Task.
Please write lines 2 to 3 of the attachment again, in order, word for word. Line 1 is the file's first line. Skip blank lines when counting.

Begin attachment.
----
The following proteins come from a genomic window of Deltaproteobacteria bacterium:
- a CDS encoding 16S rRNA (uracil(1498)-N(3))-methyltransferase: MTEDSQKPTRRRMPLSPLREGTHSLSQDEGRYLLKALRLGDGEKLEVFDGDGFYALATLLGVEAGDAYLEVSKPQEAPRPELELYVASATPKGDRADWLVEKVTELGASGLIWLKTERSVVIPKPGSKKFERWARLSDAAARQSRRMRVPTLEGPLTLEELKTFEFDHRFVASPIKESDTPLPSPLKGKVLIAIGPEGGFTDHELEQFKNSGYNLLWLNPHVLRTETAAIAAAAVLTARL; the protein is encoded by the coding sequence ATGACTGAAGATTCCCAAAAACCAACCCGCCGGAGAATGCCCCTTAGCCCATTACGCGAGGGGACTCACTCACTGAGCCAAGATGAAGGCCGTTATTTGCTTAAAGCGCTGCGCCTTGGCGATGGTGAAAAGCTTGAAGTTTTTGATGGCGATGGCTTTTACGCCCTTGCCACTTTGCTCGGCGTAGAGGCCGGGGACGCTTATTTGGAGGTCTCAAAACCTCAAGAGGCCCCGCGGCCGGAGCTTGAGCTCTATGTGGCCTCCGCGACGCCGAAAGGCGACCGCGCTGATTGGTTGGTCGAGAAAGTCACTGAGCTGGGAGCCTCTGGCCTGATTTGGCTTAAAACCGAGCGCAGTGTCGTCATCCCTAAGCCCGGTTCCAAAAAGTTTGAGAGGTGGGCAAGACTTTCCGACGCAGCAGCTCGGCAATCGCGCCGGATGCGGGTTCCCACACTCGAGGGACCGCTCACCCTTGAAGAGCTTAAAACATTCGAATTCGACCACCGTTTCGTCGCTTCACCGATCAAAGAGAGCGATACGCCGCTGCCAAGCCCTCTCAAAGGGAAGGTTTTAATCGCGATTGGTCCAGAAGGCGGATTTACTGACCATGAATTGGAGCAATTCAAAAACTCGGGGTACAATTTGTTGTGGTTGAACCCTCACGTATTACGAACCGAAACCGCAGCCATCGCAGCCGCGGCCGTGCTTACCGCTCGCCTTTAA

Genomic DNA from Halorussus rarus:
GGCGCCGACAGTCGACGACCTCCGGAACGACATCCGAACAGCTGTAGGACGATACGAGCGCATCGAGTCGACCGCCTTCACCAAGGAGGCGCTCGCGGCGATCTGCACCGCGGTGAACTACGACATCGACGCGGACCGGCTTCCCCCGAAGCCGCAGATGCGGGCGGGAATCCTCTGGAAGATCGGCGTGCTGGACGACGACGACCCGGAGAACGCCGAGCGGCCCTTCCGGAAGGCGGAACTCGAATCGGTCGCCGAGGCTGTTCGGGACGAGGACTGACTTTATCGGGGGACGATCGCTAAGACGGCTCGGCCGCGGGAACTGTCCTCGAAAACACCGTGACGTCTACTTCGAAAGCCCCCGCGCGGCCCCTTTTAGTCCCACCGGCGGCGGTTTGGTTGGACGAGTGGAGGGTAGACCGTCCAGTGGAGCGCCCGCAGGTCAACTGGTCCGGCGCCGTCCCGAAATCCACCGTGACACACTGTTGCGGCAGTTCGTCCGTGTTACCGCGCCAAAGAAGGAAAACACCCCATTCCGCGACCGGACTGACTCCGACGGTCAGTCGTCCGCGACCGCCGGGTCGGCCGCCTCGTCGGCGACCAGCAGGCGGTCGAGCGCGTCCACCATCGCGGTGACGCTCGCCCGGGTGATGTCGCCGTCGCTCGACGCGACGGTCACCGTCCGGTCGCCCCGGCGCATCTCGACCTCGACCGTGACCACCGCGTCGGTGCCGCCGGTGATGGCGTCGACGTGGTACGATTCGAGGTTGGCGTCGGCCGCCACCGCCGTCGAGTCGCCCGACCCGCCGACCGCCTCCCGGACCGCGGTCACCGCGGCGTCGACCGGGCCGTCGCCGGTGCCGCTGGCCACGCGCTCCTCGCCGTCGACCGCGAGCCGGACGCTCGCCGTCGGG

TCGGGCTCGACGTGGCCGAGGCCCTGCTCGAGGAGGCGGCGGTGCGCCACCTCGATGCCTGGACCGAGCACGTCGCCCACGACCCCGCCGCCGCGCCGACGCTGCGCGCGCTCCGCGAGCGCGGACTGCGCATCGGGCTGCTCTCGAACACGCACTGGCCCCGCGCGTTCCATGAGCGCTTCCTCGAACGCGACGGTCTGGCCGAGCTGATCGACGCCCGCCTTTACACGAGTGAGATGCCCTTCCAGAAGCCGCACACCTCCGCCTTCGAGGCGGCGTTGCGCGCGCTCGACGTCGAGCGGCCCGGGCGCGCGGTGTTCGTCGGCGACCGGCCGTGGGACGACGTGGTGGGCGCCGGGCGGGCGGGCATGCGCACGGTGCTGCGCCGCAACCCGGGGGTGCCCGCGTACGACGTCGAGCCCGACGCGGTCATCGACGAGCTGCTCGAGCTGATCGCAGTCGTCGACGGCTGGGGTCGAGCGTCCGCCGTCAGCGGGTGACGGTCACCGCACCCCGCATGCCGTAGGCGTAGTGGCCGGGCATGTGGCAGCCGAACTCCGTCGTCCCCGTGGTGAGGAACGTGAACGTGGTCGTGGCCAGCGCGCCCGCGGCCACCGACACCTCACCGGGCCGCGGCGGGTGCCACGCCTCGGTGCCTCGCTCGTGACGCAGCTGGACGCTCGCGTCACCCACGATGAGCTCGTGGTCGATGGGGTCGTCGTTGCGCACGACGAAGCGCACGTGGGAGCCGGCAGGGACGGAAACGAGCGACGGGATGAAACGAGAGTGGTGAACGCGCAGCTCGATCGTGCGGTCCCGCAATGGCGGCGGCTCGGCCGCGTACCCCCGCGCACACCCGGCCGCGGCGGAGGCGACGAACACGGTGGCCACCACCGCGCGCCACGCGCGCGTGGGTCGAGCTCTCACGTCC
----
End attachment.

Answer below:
- a CDS encoding 16S rRNA (uracil(1498)-N(3))-methyltransferase: MTEDSQKPTRRRMPLSPLREGTHSLSQDEGRYLLKALRLGDGEKLEVFDGDGFYALATLLGVEAGDAYLEVSKPQEAPRPELELYVASATPKGDRADWLVEKVTELGASGLIWLKTERSVVIPKPGSKKFERWARLSDAAARQSRRMRVPTLEGPLTLEELKTFEFDHRFVASPIKESDTPLPSPLKGKVLIAIGPEGGFTDHELEQFKNSGYNLLWLNPHVLRTETAAIAAAAVLTARL; the protein is encoded by the coding sequence ATGACTGAAGATTCCCAAAAACCAACCCGCCGGAGAATGCCCCTTAGCCCATTACGCGAGGGGACTCACTCACTGAGCCAAGATGAAGGCCGTTATTTGCTTAAAGCGCTGCGCCTTGGCGATGGTGAAAAGCTTGAAGTTTTTGATGGCGATGGCTTTTACGCCCTTGCCACTTTGCTCGGCGTAGAGGCCGGGGACGCTTATTTGGAGGTCTCAAAACCTCAAGAGGCCCCGCGGCCGGAGCTTGAGCTCTATGTGGCCTCCGCGACGCCGAAAGGCGACCGCGCTGATTGGTTGGTCGAGAAAGTCACTGAGCTGGGAGCCTCTGGCCTGATTTGGCTTAAAACCGAGCGCAGTGTCGTCATCCCTAAGCCCGGTTCCAAAAAGTTTGAGAGGTGGGCAAGACTTTCCGACGCAGCAGCTCGGCAATCGCGCCGGATGCGGGTTCCCACACTCGAGGGACCGCTCACCCTTGAAGAGCTTAAAACATTCGAATTCGACCACCGTTTCGTCGCTTCACCGATCAAAGAGAGCGATACGCCGCTGCCAAGCCCTCTCAAAGGGAAGGTTTTAATCGCGATTGGTCCAGAAGGCGGATTTACTGACCATGAATTGGAGCAATTCAAAAACTCGGGGTACAATTTGTTGTGGTTGAACCCTCACGTATTACGAACCGAAACCGCAGCCATCGCAGCCGCGGCCGTGCTTACCGCTCGCCTTTAA

Genomic DNA from Halorussus rarus: